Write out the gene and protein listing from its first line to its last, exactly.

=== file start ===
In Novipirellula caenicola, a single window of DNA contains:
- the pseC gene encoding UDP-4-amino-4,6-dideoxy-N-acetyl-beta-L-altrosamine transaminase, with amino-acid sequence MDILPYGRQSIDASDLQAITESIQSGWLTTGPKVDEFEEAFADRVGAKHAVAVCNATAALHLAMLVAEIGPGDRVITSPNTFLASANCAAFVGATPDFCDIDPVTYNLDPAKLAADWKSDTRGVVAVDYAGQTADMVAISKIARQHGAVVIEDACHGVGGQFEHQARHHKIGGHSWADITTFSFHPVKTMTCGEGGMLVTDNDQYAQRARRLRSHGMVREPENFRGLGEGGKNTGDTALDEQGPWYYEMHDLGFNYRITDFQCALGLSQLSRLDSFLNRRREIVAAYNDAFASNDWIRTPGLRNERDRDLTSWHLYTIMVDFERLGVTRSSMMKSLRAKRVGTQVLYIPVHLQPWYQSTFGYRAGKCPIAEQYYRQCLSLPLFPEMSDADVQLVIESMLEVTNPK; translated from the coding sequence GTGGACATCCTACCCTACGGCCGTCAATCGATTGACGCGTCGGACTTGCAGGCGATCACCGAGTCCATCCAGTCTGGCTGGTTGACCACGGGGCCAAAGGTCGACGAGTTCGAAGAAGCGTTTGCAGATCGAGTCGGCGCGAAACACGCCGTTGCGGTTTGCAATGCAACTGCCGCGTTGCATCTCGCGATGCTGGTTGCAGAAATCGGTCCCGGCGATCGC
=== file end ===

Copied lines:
In Novipirellula caenicola, a single window of DNA contains:
- the pseC gene encoding UDP-4-amino-4,6-dideoxy-N-acetyl-beta-L-altrosamine transaminase, with amino-acid sequence MDILPYGRQSIDASDLQAITESIQSGWLTTGPKVDEFEEAFADRVGAKHAVAVCNATAALHLAMLVAEIGPGDRVITSPNTFLASANCAAFVGATPDFCDIDPVTYNLDPAKLAADWKSDTRGVVAVDYAGQTADMVAISKIARQHGAVVIEDACHGVGGQFEHQARHHKIGGHSWADITTFSFHPVKTMTCGEGGMLVTDNDQYAQRARRLRSHGMVREPENFRGLGEGGKNTGDTALDEQGPWYYEMHDLGFNYRITDFQCALGLSQLSRLDSFLNRRREIVAAYNDAFASNDWIRTPGLRNERDRDLTSWHLYTIMVDFERLGVTRSSMMKSLRAKRVGTQVLYIPVHLQPWYQSTFGYRAGKCPIAEQYYRQCLSLPLFPEMSDADVQLVIESMLEVTNPK; translated from the coding sequence GTGGACATCCTACCCTACGGCCGTCAATCGATTGACGCGTCGGACTTGCAGGCGATCACCGAGTCCATCCAGTCTGGCTGGTTGACCACGGGGCCAAAGGTCGACGAGTTCGAAGAAGCGTTTGCAGATCGAGTCGGCGCGAAACACGCCGTTGCGGTTTGCAATGCAACTGCCGCGTTGCATCTCGCGATGCTGGTTGCAGAAATCGGTCCCGGCGATCGC